Steve Podborski selected as a spokesperson for Right To Play program
There are a lot of reasons why athletes get involved in charities like the Olympic sponsored Right To Play, says Whistlers Steve Podborski, a spokesperson for the group.
As a former elite athlete, Olympic medal winner, and as a parent, Podborski knows that sports have a positive impact on a persons life, building self-confidence, team spirit, and physical fitness.
He has also seen the power that sports and athletes can have in communities, countries and on the world stage, uniting people in a peaceful and meaningful way.
And, like most athletes, he understands what it means to give something back.
"Theres a reason athletes try to give something back all the way through their careers and afterwards. Athletes get it," said Podborski, who won eight World Cup downhills during his ski racing career.
"Early in our careers, most athletes are charities themselves, and we can understand how someone lending a helping hand can make all the difference in the world."
Along with dozens of other Olympic athletes, Podborski has become a spokesperson for the Right To Play organization, which was created out of the Olympic Aid legacy project.
Originally founded in 1994 for the Lillehammer Winter Games, Olympic Aid was created to support sports and development in war torn countries around the globe. With countries and families divided and infrastructure in disrepair, a return to sports is seen as part of the healing process.
Children are the hardest hit by conflicts, and are the main focus of Olympic Aid programs, which generated $18 million in revenues from 1994 to 2000. The money was mainly raised by athletes and supporters.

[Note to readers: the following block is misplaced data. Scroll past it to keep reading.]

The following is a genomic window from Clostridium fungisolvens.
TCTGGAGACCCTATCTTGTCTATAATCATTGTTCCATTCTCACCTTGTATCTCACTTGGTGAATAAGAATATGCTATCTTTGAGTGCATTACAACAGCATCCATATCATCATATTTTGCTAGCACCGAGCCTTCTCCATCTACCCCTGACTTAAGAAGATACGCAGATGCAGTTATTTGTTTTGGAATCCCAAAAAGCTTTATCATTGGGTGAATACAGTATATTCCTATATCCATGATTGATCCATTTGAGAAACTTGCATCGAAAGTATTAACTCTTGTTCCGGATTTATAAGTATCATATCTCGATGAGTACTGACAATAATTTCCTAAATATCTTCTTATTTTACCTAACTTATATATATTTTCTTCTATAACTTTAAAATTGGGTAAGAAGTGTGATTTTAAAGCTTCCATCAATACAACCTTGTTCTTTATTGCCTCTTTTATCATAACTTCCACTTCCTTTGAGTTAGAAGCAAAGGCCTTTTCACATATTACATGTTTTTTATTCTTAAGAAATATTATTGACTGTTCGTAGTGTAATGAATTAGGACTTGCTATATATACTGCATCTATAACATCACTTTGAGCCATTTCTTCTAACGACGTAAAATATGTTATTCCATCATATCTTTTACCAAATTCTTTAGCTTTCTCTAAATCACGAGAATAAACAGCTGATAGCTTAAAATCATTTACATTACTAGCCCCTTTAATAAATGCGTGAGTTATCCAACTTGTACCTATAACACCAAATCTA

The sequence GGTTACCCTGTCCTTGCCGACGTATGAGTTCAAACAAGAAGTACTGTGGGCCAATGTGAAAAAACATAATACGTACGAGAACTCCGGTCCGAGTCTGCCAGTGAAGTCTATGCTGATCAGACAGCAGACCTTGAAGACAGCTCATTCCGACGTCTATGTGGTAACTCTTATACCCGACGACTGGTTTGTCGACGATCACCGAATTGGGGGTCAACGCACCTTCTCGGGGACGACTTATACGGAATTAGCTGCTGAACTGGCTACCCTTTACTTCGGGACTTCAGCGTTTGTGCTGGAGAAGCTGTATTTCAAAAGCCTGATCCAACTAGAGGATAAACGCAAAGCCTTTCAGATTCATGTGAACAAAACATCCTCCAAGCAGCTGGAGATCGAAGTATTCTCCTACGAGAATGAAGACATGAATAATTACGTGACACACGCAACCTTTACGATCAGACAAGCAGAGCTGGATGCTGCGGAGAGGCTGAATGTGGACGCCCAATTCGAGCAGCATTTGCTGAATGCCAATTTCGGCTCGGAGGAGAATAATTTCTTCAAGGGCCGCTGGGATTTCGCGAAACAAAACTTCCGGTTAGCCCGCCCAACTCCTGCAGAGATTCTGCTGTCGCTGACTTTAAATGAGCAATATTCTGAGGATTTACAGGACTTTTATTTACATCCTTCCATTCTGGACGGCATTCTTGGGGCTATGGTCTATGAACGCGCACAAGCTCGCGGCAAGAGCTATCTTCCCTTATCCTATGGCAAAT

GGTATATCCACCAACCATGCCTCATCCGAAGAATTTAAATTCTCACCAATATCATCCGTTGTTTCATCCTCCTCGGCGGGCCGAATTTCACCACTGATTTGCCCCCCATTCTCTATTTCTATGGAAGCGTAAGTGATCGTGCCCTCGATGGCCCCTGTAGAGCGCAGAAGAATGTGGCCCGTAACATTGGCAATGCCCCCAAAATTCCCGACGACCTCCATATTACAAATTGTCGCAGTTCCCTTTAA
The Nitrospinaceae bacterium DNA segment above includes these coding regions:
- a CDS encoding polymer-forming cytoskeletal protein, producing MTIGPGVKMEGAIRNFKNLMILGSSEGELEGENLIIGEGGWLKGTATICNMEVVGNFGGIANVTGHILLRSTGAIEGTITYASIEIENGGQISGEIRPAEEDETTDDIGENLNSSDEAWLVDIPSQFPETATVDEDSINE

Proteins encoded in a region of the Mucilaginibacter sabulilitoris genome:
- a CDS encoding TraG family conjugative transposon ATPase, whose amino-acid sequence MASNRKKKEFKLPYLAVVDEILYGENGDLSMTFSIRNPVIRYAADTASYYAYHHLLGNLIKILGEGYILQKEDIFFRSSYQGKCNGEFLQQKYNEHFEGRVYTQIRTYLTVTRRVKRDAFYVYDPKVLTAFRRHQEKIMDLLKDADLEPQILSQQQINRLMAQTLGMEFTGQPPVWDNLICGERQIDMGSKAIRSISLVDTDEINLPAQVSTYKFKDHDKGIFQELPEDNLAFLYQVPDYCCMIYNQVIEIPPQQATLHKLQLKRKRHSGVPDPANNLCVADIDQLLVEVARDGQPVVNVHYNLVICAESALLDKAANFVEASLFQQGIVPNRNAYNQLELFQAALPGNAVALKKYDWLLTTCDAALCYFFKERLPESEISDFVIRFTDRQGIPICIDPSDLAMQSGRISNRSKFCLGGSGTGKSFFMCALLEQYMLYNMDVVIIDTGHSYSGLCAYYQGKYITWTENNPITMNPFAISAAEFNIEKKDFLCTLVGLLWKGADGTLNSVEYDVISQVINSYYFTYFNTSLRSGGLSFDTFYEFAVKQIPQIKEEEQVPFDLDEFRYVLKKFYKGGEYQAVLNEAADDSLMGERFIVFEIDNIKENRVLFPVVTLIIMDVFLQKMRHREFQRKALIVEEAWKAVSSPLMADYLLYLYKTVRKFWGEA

Early this year, Olympic Aid evolved into Right To Play in order to expand the fundraising base even more, and tap into the public and private sector more effectively. A number of recognized athletes were recruited to help with fundraising efforts, acting as spokespersons for the charity.
Although it is still an extension of the Olympics, Right To Play is also endorsed by the United Nations.
Athletes have signed up to represent Right To Play in almost 30 countries, from Argentina to Zambia, with American and Canadian athletes making up the lions share of participants.
Along with Podborski, the list of Canadian Right To Play athletes includes Wayne Gretzky, Donovan Bailey, Charmaine Crooks, the Canadian World Cup Womens Soccer Team, Daniel Igali, Silken Laumann, Catriona LeMay Doan, Marnie McBean, David Pelletier and Jamie Sale, Beckie Scott, Brian Stemmle and Simon Whitfield, to name just a few. In total, the list includes 31 Canadian athletes, not including teams.
Not only do Right To Play athletes get involved by bringing public attention to the charity and participating in fundraising, many of the athletes will visit war torn countries to help set up sport programs for the children.
Although he is happy to play any role he can with the organization, Podborski hopes to be one of those athletes making a difference on the ground.
"Im involved because I have the opportunity to make a difference just by being who I am, mainly because of the (public relations) aspect," said Poborski.
"That said, I think I can be as effective as anyone else on the ground delivering sports, and Im hoping to have a chance to do some work abroad as well.
"Right now we have programs going in 21 different countries, working with youth that have been child soldiers, or that have been stuck in refugee camps. Some of them are orphans, most of them are living in poverty. These kids dont have any proper role models. They dont understand athletics, or know how to work with each other with respect.
"Sports can provide these role models, and give these kids a chance to play. I think its a wonderful thing to be able to give them."
Right To Play programs are currently underway in Afghanistan, Angola, Benin, Eritrea, Ethiopia, Ghana, Guinea, Israel/Palestine, Kenya, Mali, Mozambique, Rwanda, Sierra Leone, Sudan, Tanzania, Uganda, Zambia, Belize, Pakistan, Nepal and Thailand.
For more information on Right To Play visit the Web site at www.righttoplay.com.
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